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  6. What a fun post and one I too can relate to. When in the US I maintained a lovely starter I got from a friend that had some years on it as well. When we moved to Europe I was afraid I’d lose it so I froze half and dried the other half. I packed the dry with our kitchen stuff and brought the frozen via plane. Both survived, but the dried did better than the frozen. I still use it weekly letting it rest in the fridge between feedings. I love the popover recipe and will surely be giving them a go.

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    1. That's a great story too, Ron! Glad you still have your starter going strong in Sweden and hope you enjoy the popovers. I love them!

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  7. Oh did this ever make me smile! Kitty is my older sister (she calls me her younger sister). We have so much in common that we feel like we are related :-) I would enjoy receiving a packet of Kitty's starter, but I don't think my breads could compare to yours. Wow Susan, you get an A+ on this project. Amazing.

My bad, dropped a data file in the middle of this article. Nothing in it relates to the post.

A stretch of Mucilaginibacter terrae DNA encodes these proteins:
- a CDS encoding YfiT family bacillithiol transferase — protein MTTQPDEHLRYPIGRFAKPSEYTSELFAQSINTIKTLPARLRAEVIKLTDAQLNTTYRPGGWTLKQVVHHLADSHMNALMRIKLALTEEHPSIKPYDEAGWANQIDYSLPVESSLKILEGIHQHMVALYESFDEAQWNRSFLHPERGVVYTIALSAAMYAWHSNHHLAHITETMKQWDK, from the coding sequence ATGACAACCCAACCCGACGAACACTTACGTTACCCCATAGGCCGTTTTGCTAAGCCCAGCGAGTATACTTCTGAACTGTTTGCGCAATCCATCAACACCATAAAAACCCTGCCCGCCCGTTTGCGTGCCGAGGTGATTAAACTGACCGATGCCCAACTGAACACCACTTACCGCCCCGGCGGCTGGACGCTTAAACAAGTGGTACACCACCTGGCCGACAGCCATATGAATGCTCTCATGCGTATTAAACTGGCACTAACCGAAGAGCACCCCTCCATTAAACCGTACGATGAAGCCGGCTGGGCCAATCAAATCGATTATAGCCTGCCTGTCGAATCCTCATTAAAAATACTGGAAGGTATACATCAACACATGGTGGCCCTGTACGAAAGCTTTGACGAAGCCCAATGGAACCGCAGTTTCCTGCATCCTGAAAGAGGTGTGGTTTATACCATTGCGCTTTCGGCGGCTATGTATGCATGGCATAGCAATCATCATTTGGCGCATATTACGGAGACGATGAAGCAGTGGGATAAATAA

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    1. Kitty is the best! We are now Baking Soul Sisters :) ♥

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    2. Forgot to add that I'll send you some dried starter, Deb! I have your address :)

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    3. Thank you Susan! Both you and Kitty are near and dear to my heart.

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  8. Welcome back and I can sure understand being unmotivated. All of your baked goods look very good and glad you found a way to get the starter from Texas.

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    1. Thank you, Larry! I'm so happy it made it here too as I've really enjoyed baking with it!